We use cookies on this site to enhance your online experience. By continuing to use this site, you agree to accept cookies.


Truck rollovers can be serious. They can result in property damage, personal injury, and even death.

Those truck drivers who survive a rollover face a good chance of being charged with dangerous driving. Upon conviction, that offence brings with it a mandatory driving prohibition of at least one year, as well as a fine (or maybe jail) and 10 penalty points. A conviction also has the effect of voiding all insurance coverage, and so the driver will be personally responsible for paying for the damage to the truck, as well as any claims made by any other motorists for property damage, injury, or death.

For those of you who think “I am a careful driver – it can never happen to me”, please read on. A Canadian Transport engineer has written “Rollover is not a gradual event and the driver is usually unaware there is a problem until it is too late. Most drivers operate very close to the rollover threshold and do not realize it – there is almost NO safety margin.”

What causes a truck to rollover? Simply put, that occurs when the forces trying to push the truck over (called lateral acceleration) exceed the forces trying to keep the truck upright. Obviously, though, there is more to it than that.

Every vehicle has what engineers call a rollover threshold. That is the maximum amount of lateral acceleration that a vehicle can tolerate without rolling over. A passenger car has an RT of around 1.3. A pickup truck has an RT of around 1.0. A loaded tractor and pole trailer has an RT of around .3. A loaded tractor and tri axle trailer has an RT of around .28.

A number of factors go into determining the rollover threshold. The two most important factors are the height of the centre of gravity of the loaded vehicle, and the track width (the distance the tires are set apart laterally). Of less important are such things as the centre of gravity laterally (is the weight of the load more to one side or the other?) and the rigidity of the suspension.

The force trying to push a vehicle over is called lateral acceleration. In a curve, the amount of lateral acceleration is determined mostly by the radius (or sharpness) of the curve, the speed of the vehicle, and the superelevation (tilt) of the road. Rapid steering movements also affect lateral acceleration. This is all pretty obvious.

What isn’t so obvious is something called rearward amplification. Rearward amplification is a lot like “cracking the whip” on ice skates. In a tractor trailer situation, at most speeds the trailer wheels will track outside of the tractor wheels in a curve. In a B-train configuration, the tires of the rear trailer will outtrack even further. This has a dramatic effect on lateral acceleration. In one study of a relatively short (55 foot) B-train during a severe lane change maneuver, the tractor experienced a lateral acceleration of .36 g, with the rear trailer experiencing a lateral acceleration of .54 g. That is why rollovers always start with the rear of the unit going over first, and eventually pulling over the tractor.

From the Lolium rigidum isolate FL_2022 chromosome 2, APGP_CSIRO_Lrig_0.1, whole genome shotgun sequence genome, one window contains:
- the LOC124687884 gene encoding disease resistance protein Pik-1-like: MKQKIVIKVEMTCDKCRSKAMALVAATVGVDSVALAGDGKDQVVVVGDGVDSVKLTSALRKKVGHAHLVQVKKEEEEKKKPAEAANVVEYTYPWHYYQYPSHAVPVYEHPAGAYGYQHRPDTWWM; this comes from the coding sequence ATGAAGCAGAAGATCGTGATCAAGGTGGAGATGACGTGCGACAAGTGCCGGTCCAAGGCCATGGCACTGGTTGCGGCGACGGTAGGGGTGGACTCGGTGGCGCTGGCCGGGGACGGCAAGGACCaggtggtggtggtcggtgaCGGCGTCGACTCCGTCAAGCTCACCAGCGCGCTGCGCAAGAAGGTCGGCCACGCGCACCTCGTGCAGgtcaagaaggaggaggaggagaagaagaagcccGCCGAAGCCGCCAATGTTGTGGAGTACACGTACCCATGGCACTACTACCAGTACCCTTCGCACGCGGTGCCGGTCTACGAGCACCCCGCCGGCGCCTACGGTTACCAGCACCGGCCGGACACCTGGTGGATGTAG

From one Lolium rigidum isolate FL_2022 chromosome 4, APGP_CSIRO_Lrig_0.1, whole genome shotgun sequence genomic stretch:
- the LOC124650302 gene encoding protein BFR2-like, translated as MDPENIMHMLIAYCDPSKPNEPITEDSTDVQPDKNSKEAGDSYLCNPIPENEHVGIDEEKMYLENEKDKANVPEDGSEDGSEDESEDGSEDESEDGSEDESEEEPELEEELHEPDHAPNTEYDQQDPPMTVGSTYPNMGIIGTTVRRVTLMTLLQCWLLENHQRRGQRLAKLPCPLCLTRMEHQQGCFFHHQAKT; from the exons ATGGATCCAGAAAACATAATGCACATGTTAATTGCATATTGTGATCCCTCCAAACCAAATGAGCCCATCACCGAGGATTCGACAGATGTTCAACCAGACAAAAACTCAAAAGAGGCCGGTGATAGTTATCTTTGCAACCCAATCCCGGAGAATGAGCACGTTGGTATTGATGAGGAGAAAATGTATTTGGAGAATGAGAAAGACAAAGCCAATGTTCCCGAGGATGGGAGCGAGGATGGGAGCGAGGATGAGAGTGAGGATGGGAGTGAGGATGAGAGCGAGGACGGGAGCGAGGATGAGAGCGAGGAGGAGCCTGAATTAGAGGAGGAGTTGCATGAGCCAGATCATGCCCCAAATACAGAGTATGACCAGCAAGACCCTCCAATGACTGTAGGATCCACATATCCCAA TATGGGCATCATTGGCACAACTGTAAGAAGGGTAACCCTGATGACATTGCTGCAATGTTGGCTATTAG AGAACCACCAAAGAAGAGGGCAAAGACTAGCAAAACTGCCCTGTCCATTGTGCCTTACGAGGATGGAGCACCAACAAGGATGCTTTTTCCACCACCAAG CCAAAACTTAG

A driver in a curve can feel the lateral acceleration affecting his tractor unit. Intuitively he gets a sense as to whether he is going too fast for the curve or not. But, the driver has almost no feel for the lateral acceleration affecting the rear of his unit. The more the articulation points between the tractor and the rear of the unit, and the longer the distance, the poorer the feel.

To complicate matters further the Department of Highways will often post an advisory speed for a curve. These advisory speeds are determined with passenger cars and light trucks in mind, and are extremely conservative speeds for those types of vehicles. In other words, a passenger car or light truck can usually exceed the advisory speed with little ill effect. This cannot be said, however, about tractor-trailer units. With their dramatically lower rollover thresholds, and the higher lateral acceleration that they experience at the rear of their units, the tolerance of an advisory speed is minimal. I have been involved in cases where trucks have rolled over when travelling 75 km/h in curves where the advisory speed was 60 km/h. In these cases, the drivers perceived there to be no danger whatsoever and were completely surprised when their trucks rolled over.

John Drayton is a Kamloops lawyer practicing in the area of motor transport and forestry law.